Want to learn how to make an omelette? Omelettes are one of those easy, quick-to-make dishes that somehow are very easy to mess up – we've all had bad luck with omelettes at some point. Get an omelette right, though, and it's one of the most delicious egg-based brunches you can have.
Fortunately, making an omelette isn't at all difficult – but timing is everything. An omelette needs just two and a half to three minutes – any longer, and you're in tough fried egg territory. There are a couple more tricks; read on to find out what they are. Then browse more simple and healthy recipes on our dedicated hub page.
To make the delicious, classic French classic for one, you'll need:
- Two large eggs;
- Butter or oil, one tablespoon;
- Milk, a dash;
- Salt, a generous pinch
- A cracking of black pepper
1. Heat a heavy, shallow frying pan or skillet with the oil or butter. Oil is healthier and perfectly fine for cooking an omelette, but butter will give the best flavour. It's very important to choose a high-quality pan that heats evenly. You'll want it quite hot, with the oil/butter evenly covering the surface but not browning.
2. In a mixing bowl, break and roughly whisk the eggs with a dash of milk. The amount of milk will depend on how runny you like your omelette, but we recommend using approximately a tablespoon. Using too much milk will result in the omelette burning.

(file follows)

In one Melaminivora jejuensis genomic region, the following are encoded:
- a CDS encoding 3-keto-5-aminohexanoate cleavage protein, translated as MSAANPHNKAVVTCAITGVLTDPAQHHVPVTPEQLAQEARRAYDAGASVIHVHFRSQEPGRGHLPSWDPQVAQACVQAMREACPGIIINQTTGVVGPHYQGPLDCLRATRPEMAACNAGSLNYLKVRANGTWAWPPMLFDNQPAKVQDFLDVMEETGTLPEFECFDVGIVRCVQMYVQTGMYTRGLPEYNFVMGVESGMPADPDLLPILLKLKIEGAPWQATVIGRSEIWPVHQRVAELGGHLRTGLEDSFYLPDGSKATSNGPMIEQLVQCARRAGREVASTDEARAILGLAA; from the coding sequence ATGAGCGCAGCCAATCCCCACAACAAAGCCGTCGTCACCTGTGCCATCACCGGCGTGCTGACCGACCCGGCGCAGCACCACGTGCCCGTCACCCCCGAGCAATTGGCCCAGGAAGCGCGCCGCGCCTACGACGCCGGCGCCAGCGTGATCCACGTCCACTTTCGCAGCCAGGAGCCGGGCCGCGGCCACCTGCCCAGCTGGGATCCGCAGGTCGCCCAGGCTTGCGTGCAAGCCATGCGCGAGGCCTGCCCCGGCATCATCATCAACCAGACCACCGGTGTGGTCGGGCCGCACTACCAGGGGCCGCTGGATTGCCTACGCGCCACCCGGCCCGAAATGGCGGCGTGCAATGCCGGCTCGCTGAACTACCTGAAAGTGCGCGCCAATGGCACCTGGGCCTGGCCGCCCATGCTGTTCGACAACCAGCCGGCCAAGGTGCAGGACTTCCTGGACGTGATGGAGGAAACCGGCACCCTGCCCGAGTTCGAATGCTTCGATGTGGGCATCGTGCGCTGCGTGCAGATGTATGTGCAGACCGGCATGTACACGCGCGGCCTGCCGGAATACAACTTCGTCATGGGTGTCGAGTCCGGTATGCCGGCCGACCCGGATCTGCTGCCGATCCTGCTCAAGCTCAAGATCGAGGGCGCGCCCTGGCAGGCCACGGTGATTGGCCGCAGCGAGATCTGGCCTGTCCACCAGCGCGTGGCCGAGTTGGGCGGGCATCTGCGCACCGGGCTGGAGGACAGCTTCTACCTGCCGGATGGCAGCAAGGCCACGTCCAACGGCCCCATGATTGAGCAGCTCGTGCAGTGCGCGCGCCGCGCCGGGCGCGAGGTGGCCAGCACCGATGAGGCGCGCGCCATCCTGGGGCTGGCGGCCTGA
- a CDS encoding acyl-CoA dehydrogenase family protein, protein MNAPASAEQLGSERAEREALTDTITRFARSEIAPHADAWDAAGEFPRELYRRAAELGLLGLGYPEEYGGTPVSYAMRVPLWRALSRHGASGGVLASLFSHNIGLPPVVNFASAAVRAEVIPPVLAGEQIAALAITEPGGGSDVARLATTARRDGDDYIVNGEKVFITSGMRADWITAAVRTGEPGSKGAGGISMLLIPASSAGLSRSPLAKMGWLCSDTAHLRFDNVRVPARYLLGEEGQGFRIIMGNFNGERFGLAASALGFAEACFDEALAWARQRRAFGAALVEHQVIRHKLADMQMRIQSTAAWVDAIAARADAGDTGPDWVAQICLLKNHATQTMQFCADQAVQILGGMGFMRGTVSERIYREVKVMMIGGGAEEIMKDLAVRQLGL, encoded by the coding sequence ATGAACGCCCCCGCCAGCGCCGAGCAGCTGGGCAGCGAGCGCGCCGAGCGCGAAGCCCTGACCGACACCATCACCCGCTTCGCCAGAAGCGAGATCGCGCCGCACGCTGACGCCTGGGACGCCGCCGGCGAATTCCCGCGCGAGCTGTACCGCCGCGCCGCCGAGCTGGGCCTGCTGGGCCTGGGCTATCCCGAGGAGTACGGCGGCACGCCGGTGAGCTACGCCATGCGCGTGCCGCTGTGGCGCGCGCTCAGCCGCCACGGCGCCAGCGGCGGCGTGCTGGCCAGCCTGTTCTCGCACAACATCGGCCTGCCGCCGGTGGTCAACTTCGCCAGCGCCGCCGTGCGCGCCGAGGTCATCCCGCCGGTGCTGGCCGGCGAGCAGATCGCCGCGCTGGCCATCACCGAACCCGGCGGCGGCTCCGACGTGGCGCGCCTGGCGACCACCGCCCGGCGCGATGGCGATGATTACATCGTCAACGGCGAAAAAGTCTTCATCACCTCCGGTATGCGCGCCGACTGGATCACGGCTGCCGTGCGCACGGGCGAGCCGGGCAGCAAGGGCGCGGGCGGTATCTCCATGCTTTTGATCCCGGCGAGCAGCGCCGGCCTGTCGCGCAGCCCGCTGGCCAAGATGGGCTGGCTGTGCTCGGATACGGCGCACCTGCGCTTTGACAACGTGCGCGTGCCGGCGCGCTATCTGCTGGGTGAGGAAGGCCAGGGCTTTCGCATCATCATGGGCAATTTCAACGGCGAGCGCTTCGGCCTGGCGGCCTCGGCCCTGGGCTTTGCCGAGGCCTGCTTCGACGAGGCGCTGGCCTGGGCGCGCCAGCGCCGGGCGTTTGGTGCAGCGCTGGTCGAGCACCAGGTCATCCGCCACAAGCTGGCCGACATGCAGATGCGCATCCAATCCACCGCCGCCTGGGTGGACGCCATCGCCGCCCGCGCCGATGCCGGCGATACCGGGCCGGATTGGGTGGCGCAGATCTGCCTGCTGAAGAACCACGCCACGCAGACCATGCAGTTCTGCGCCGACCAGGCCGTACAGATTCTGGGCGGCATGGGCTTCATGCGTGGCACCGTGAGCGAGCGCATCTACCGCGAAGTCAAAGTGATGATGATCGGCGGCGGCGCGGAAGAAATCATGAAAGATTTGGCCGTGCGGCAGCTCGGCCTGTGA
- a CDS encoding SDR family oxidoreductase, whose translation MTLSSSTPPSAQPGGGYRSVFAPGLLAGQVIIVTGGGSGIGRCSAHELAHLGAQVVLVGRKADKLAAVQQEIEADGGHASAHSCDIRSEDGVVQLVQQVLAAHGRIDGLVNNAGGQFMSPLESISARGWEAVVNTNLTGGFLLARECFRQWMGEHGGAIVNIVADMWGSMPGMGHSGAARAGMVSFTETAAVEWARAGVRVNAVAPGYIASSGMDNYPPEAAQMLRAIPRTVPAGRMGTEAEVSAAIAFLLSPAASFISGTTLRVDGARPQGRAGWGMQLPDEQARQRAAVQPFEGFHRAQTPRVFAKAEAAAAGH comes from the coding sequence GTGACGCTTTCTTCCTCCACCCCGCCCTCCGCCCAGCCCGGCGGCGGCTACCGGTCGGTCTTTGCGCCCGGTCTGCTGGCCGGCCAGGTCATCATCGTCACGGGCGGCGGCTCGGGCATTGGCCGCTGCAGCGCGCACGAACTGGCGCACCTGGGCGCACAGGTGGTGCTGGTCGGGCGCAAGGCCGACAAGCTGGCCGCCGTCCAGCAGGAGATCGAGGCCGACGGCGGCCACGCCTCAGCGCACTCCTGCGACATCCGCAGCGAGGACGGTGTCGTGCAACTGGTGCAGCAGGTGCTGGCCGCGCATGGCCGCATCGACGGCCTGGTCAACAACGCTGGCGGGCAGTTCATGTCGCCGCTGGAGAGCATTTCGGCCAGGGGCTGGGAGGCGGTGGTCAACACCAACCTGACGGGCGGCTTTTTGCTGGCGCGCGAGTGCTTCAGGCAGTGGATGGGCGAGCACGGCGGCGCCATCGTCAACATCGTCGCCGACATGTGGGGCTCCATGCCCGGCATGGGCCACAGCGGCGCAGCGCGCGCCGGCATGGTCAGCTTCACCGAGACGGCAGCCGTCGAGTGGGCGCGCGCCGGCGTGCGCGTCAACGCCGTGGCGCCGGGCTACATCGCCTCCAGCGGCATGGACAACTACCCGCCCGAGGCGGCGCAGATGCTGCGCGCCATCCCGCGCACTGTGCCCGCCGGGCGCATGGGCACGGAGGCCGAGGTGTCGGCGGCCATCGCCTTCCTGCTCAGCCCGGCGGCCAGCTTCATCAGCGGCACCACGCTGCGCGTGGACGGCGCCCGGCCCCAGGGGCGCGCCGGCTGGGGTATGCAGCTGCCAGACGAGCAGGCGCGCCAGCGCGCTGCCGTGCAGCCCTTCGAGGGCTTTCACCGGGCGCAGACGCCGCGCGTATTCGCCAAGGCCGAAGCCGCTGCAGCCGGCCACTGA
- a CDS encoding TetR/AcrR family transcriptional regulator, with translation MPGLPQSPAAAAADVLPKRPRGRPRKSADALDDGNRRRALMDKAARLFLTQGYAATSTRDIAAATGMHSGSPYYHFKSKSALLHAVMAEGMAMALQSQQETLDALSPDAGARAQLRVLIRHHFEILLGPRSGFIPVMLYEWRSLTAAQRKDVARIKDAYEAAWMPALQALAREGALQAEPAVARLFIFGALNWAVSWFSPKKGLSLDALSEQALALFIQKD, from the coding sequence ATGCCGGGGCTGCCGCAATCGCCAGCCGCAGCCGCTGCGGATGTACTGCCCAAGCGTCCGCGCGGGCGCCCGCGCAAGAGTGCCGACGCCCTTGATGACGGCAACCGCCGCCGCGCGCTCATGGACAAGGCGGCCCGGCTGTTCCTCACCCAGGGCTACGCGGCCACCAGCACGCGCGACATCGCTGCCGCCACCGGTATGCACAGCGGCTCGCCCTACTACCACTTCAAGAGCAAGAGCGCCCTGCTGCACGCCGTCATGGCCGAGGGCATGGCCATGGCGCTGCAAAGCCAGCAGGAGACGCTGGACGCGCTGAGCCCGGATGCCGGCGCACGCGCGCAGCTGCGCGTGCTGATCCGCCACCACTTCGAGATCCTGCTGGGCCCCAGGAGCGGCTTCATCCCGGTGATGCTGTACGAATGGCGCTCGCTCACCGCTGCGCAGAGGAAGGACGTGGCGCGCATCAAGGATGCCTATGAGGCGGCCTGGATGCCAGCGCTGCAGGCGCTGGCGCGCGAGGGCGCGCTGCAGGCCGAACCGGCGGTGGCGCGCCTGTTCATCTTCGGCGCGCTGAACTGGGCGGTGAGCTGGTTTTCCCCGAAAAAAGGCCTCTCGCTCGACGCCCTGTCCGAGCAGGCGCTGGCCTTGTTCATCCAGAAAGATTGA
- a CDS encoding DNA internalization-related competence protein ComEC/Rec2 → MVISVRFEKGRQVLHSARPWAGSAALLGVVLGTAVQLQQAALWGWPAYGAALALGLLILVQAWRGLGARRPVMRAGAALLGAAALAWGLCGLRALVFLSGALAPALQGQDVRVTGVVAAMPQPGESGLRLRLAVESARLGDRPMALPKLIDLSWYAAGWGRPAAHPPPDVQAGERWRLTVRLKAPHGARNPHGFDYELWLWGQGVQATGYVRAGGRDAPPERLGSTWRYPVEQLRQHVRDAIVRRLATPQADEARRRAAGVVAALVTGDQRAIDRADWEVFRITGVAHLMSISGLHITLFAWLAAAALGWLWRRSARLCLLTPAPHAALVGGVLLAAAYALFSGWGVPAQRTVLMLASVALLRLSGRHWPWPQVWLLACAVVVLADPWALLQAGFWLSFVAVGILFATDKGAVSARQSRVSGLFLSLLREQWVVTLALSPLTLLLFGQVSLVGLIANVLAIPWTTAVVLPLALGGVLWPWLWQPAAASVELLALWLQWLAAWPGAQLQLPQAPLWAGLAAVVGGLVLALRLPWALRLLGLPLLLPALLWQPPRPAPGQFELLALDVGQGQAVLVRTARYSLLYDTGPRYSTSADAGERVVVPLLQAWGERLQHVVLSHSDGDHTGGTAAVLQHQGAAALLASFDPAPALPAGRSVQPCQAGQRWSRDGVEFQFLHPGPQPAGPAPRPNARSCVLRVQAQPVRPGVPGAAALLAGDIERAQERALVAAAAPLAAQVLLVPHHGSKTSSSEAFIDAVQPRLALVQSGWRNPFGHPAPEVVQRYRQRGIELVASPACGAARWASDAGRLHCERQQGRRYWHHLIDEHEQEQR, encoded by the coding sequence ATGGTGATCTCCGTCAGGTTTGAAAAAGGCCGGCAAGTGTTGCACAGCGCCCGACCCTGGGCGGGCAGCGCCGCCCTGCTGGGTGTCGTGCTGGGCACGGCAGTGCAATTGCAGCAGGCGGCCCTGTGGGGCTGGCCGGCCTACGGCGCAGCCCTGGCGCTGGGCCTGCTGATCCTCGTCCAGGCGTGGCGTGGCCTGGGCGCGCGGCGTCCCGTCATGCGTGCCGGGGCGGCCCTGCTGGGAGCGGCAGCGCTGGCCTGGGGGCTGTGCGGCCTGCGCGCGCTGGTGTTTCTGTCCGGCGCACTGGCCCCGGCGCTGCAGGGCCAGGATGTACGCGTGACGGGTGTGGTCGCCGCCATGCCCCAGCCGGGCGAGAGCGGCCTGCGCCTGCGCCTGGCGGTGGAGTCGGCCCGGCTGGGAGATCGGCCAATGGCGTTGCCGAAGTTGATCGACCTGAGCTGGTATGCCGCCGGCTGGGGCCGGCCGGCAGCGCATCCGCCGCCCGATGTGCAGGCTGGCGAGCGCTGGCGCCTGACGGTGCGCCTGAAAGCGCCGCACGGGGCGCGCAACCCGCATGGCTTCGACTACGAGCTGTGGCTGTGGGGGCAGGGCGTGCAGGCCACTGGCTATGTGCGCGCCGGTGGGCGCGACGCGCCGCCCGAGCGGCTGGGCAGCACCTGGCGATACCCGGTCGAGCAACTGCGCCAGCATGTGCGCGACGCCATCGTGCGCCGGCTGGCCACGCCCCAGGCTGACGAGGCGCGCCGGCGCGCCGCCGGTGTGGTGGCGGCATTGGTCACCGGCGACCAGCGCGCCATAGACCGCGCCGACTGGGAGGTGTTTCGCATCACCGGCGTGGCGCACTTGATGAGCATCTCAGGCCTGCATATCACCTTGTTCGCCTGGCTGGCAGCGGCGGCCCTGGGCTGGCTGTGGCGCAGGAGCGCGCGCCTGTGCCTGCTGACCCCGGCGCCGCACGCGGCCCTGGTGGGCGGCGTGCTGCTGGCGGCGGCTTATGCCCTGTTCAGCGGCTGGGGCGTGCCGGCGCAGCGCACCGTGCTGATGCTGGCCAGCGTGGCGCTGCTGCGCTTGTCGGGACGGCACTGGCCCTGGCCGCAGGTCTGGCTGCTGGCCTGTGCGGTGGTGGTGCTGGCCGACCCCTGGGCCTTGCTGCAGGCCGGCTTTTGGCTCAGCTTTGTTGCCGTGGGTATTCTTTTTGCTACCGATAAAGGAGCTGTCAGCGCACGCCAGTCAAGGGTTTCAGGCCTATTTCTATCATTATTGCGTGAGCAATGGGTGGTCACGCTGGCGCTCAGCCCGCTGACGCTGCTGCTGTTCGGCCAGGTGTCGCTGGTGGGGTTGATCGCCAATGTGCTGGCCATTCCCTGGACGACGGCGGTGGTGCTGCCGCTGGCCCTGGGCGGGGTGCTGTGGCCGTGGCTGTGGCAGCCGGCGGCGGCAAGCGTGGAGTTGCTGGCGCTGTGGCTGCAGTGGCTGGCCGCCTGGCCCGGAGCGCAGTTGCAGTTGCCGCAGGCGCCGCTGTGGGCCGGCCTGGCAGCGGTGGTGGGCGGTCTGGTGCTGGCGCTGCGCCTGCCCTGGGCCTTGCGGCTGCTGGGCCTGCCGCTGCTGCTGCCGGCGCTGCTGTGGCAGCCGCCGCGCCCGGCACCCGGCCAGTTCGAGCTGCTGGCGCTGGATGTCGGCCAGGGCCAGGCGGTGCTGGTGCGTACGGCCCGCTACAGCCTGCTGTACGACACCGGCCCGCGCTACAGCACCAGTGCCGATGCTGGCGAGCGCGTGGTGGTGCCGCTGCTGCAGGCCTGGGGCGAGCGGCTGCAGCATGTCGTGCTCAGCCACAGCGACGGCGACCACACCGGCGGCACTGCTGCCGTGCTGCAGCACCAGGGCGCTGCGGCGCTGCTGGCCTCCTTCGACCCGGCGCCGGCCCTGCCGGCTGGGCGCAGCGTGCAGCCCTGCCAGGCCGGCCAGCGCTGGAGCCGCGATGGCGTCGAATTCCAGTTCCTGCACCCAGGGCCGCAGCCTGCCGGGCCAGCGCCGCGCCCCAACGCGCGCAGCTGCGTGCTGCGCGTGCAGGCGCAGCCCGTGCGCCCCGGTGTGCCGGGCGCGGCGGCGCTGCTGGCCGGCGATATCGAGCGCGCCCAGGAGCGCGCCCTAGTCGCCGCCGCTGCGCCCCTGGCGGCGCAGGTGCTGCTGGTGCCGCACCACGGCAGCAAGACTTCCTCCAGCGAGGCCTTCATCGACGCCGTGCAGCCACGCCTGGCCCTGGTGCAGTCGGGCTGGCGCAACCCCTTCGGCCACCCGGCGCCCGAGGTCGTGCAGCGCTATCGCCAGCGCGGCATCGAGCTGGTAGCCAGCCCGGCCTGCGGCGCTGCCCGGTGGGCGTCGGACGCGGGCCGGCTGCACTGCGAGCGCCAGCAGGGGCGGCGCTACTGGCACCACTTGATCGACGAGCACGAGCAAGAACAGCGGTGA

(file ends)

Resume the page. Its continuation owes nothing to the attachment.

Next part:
3. Pour into the hot pan. Season with salt and pepper. Your omelette will begin cooking immediately. Cover with a lid and watch the omelette rise. Cook for no more than two minutes.
4. After two minutes, lift one side of the omelette with a spatula and fold in half. Flip the omelette and cook for another 30 seconds. A cooked omelette should easily slide off the pan onto the plate.
5. Garnish with herbs of your choice. If you like omelette with tomato or cheese, or another filling, add it thinly sliced just before folding.
Why is my omelette burning?
If your omelette burns on the outside but doesn't cook inside, you've used too much milk. If burnt all the way through, you need a bit more butter. If it's dry and crumbly inside, you've overcooked it. Remember: quick, hot cooking is what omelettes are all about.